Saturday, November 12, 2011

The 99%ers: Part 7

Looking for victims is as unproductive as playing the blame game.

The last posting closed with “Looking for victims is as stylish as searching for someone to blame. That’s sad. Neither is a very productive use of time.” But, at this point I’ve received so many victim pieces that a general posting seems appropriate.

We now seem to have degenerated into a society where the competition to be the most victimized is hot and heavy. It gets played out regularly in the media. A few stories illustrate. First, the coverage of “Generation Jobless: Young Men Suffer Worst as Economy Staggers” in the WALL STREET JOURNAL, November 7, 2011; or “US wealth gap between young and old is widest ever” ASSOCIATED PRESS, November 7, 2011. (The AP story covers “The Rising Age Gap in Economic Well-Being,” a Pew Research Center spin of Census data). Now, contrast that with “Retirement Crisis Closes In on Baby Boomers,” a REUTERS’ story published the same day.

The first few articles see the young as victims. They choose to ignore the wealth youth have in the form of the present value of a lifetime’s earning. It also fails to compare their absolute wellbeing to the absolute wellbeing of previous generations. The other article makes the startling discovery the baby boomers have done less to prepare for retirement than previous generations and are beginning to worry about the implications of that strategy. Haven’t we known the savings rate has been falling for generations and that each generation has been saving less than the previous generations?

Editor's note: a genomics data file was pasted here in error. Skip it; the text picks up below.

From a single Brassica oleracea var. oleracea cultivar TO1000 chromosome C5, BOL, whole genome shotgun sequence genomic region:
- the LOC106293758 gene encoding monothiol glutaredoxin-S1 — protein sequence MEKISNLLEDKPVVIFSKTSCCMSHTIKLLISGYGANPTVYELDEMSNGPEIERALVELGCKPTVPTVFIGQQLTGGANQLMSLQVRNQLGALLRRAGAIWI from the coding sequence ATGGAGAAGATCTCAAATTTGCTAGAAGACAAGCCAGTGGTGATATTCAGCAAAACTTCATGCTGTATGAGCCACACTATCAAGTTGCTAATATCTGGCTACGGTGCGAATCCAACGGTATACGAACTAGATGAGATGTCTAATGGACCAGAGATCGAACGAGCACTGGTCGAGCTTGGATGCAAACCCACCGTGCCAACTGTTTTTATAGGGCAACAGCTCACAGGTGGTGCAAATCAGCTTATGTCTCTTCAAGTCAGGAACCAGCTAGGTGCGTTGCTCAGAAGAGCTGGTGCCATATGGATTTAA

So, we’ve covered the tails of the age distribution. It would be counter to America’s tradition of inclusiveness to ignore everyone else. Sticking with age, we find “Older Americans [are] faring worst in the recession” in THE WASHINGTON POST, October 19, 2001. In an article on Social Security, it says: “… 55 to 64-year-olds have fared worst in the recession than any other demographic.” You think they found their star victim, but this is THE WASHINGTON POST. They’re experts at the victim game so we have “The graying of the long-term unemployed” on November 2, 2011 which focuses on those out of work long term, many of whom are older workers. By contrast, USA TODAY on January 1, 2011 was much more direct about victimization in “Long-term unemployed face stigmas in job search.”

Lest you think the 35 to 55 year olds have been neglected by our quest for victims, keep in mind they are in prime years for career advancement. Even short periods of unemployment or minor foolishness with debt management can set them back enough to take decades to recover. A little research and one could probably find them as the featured victim of the day.

People who borrowed too much make good victims, especially if they took it to levels that result in bankruptcy or foreclosure. We could tick through ethnic groups; gender; geographic regions; urban, rural and suburban; the poor verses the middle class, those who pay for health insurance verses those who skip the coverage, those with college loans or those who never got to go to college, the handicapped, and an endless list.

They all deserve sympathy, especially those who qualify for multiple victim status. However, no one seems to be willing to accept that like bubbles, busts are mass phenomena. If all the effort put into competitive victim debates was put into solutions, we’d be a lot better off. Problem with that is that the first step for most of us would be figuring out how we contributed to both the bubble and the bust, and most importantly, how we contributed to our own problems. That would be so much less fun.

We have fallen to a new low when people are more comfortable being victims than addressing problems. It would be disastrous if those more focused on their victim status than on solutions come to represent 99%. It’s especially sad that our political “leaders” and media elite have fallen to the same low; but then, at least they’ve figured out how to profit from it.

No comments:

Post a Comment